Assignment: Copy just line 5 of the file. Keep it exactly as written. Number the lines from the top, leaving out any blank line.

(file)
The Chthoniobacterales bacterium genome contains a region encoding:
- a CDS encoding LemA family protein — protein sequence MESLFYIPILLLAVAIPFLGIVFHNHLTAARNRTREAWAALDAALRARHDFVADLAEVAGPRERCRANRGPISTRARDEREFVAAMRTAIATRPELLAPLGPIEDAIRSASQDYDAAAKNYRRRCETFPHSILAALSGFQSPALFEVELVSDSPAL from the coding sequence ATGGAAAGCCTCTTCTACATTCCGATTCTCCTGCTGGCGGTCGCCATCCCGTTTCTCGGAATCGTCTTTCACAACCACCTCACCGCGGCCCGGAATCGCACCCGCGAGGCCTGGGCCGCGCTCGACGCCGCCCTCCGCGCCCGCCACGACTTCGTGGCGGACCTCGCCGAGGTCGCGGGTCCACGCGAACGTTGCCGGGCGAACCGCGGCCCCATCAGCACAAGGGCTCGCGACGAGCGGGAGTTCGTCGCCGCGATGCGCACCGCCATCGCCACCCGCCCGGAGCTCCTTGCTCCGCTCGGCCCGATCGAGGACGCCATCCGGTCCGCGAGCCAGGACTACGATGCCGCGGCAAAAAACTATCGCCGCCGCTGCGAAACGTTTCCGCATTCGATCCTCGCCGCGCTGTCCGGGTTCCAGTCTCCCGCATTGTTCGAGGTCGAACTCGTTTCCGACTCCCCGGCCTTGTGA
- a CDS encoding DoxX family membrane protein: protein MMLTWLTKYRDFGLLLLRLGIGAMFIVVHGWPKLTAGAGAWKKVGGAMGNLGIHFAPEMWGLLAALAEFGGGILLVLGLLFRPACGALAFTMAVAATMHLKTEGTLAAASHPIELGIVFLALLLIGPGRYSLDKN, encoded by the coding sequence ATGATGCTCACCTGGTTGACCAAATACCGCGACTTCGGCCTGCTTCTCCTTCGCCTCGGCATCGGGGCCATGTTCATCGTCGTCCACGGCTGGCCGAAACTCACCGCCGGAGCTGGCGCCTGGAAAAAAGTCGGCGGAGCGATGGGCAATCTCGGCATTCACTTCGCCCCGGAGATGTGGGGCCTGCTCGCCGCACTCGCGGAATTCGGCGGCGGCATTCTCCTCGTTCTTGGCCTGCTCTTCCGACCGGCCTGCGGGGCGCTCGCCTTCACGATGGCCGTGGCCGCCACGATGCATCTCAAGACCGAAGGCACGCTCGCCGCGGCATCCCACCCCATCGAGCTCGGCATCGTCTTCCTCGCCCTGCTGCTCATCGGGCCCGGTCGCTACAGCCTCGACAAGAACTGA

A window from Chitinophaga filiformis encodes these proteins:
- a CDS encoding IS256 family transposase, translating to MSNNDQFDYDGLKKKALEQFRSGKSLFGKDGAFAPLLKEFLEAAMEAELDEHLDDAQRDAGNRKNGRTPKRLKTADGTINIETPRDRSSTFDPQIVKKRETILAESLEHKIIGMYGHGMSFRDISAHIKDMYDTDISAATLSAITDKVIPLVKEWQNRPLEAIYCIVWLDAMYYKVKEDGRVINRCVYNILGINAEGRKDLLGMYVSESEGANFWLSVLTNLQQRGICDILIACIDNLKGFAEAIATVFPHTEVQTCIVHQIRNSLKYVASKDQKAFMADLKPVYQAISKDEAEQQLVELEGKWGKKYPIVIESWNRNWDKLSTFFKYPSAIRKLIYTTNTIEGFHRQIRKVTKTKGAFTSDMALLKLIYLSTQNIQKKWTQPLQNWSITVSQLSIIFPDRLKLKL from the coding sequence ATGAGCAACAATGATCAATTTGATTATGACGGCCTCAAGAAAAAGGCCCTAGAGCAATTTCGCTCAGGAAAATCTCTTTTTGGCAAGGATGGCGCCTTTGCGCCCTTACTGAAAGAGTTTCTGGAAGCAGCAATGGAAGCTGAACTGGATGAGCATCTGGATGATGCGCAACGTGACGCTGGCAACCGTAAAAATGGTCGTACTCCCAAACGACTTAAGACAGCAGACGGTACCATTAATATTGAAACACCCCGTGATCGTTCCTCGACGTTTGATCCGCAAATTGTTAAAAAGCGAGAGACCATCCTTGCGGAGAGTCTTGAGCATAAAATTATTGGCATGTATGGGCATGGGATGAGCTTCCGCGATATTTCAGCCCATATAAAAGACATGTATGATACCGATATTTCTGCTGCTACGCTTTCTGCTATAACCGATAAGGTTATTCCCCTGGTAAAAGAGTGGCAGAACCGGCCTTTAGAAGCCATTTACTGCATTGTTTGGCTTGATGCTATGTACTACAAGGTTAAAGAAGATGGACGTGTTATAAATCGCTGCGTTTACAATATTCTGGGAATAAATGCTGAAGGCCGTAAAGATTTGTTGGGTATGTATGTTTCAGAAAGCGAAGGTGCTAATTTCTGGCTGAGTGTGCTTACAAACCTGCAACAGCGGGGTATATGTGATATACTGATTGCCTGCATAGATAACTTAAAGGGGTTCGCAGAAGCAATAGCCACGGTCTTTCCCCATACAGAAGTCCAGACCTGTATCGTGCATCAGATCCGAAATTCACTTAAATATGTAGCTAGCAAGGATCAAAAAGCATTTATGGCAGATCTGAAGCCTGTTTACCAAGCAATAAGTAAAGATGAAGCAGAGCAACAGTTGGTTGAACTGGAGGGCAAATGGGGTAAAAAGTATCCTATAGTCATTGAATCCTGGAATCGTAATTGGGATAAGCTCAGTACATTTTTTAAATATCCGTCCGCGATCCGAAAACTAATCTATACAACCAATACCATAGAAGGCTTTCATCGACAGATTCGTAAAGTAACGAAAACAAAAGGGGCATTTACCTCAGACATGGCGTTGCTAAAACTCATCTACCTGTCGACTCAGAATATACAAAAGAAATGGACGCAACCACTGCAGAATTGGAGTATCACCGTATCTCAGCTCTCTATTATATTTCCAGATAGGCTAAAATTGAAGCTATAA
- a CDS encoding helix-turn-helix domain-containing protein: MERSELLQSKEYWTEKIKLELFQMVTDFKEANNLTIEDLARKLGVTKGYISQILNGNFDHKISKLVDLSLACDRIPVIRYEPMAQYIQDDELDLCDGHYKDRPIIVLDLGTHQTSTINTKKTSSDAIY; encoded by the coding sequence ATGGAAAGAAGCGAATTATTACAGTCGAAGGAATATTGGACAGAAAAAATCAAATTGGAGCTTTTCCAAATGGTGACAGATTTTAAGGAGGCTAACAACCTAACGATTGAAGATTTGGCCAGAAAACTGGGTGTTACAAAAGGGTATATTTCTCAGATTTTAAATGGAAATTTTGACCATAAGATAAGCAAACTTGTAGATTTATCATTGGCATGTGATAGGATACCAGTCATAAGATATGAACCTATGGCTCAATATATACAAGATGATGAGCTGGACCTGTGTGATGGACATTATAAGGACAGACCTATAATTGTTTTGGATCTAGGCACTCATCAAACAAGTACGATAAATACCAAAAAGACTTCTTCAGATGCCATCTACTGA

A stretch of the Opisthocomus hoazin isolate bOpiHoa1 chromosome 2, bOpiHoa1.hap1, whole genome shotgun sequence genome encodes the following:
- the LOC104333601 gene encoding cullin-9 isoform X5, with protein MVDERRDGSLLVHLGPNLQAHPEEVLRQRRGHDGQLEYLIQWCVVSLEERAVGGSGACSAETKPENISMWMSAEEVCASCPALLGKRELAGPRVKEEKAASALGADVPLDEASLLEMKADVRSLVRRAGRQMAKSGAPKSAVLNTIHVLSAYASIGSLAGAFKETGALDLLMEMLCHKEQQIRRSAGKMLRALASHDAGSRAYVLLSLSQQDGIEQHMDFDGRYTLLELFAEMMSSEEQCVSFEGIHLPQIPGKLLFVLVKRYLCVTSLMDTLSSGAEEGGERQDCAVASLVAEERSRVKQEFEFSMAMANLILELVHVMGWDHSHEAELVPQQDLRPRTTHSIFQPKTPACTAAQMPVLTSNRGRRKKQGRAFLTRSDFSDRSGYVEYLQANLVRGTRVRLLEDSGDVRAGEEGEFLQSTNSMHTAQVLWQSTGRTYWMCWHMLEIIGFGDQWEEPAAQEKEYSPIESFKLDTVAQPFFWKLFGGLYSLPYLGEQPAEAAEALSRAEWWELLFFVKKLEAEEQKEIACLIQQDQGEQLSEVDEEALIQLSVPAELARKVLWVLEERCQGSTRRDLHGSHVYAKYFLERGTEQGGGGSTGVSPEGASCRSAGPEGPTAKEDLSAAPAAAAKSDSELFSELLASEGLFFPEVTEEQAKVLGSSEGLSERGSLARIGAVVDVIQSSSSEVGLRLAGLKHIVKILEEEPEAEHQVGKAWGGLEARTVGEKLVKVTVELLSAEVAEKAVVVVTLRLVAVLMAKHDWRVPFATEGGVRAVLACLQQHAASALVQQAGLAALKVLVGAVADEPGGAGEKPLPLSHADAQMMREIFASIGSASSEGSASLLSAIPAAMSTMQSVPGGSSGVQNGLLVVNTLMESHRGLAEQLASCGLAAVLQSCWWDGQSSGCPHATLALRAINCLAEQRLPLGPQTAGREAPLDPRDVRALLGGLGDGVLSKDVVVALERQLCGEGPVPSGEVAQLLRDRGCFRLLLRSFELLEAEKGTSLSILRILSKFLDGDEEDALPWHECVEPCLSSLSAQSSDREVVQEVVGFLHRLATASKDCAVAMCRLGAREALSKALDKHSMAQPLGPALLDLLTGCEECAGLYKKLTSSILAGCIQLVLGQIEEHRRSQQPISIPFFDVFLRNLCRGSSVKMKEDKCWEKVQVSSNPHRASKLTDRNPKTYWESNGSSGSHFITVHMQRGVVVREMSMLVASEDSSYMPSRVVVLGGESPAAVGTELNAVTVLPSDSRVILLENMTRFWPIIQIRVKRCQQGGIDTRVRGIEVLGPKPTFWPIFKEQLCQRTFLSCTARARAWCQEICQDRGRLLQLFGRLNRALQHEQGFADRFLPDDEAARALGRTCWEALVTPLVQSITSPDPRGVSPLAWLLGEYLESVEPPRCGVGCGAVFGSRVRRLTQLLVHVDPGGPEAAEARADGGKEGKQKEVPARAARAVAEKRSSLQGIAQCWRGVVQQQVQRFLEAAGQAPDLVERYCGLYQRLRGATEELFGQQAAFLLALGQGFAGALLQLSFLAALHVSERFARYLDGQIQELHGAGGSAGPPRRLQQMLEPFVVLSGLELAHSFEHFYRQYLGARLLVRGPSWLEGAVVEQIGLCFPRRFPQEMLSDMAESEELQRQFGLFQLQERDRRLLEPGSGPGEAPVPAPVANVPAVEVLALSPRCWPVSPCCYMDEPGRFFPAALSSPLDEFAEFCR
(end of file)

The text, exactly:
- a CDS encoding IS256 family transposase, translating to MSNNDQFDYDGLKKKALEQFRSGKSLFGKDGAFAPLLKEFLEAAMEAELDEHLDDAQRDAGNRKNGRTPKRLKTADGTINIETPRDRSSTFDPQIVKKRETILAESLEHKIIGMYGHGMSFRDISAHIKDMYDTDISAATLSAITDKVIPLVKEWQNRPLEAIYCIVWLDAMYYKVKEDGRVINRCVYNILGINAEGRKDLLGMYVSESEGANFWLSVLTNLQQRGICDILIACIDNLKGFAEAIATVFPHTEVQTCIVHQIRNSLKYVASKDQKAFMADLKPVYQAISKDEAEQQLVELEGKWGKKYPIVIESWNRNWDKLSTFFKYPSAIRKLIYTTNTIEGFHRQIRKVTKTKGAFTSDMALLKLIYLSTQNIQKKWTQPLQNWSITVSQLSIIFPDRLKLKL from the coding sequence ATGAGCAACAATGATCAATTTGATTATGACGGCCTCAAGAAAAAGGCCCTAGAGCAATTTCGCTCAGGAAAATCTCTTTTTGGCAAGGATGGCGCCTTTGCGCCCTTACTGAAAGAGTTTCTGGAAGCAGCAATGGAAGCTGAACTGGATGAGCATCTGGATGATGCGCAACGTGACGCTGGCAACCGTAAAAATGGTCGTACTCCCAAACGACTTAAGACAGCAGACGGTACCATTAATATTGAAACACCCCGTGATCGTTCCTCGACGTTTGATCCGCAAATTGTTAAAAAGCGAGAGACCATCCTTGCGGAGAGTCTTGAGCATAAAATTATTGGCATGTATGGGCATGGGATGAGCTTCCGCGATATTTCAGCCCATATAAAAGACATGTATGATACCGATATTTCTGCTGCTACGCTTTCTGCTATAACCGATAAGGTTATTCCCCTGGTAAAAGAGTGGCAGAACCGGCCTTTAGAAGCCATTTACTGCATTGTTTGGCTTGATGCTATGTACTACAAGGTTAAAGAAGATGGACGTGTTATAAATCGCTGCGTTTACAATATTCTGGGAATAAATGCTGAAGGCCGTAAAGATTTGTTGGGTATGTATGTTTCAGAAAGCGAAGGTGCTAATTTCTGGCTGAGTGTGCTTACAAACCTGCAACAGCGGGGTATATGTGATATACTGATTGCCTGCATAGATAACTTAAAGGGGTTCGCAGAAGCAATAGCCACGGTCTTTCCCCATACAGAAGTCCAGACCTGTATCGTGCATCAGATCCGAAATTCACTTAAATATGTAGCTAGCAAGGATCAAAAAGCATTTATGGCAGATCTGAAGCCTGTTTACCAAGCAATAAGTAAAGATGAAGCAGAGCAACAGTTGGTTGAACTGGAGGGCAAATGGGGTAAAAAGTATCCTATAGTCATTGAATCCTGGAATCGTAATTGGGATAAGCTCAGTACATTTTTTAAATATCCGTCCGCGATCCGAAAACTAATCTATACAACCAATACCATAGAAGGCTTTCATCGACAGATTCGTAAAGTAACGAAAACAAAAGGGGCATTTACCTCAGACATGGCGTTGCTAAAACTCATCTACCTGTCGACTCAGAATATACAAAAGAAATGGACGCAACCACTGCAGAATTGGAGTATCACCGTATCTCAGCTCTCTATTATATTTCCAGATAGGCTAAAATTGAAGCTATAA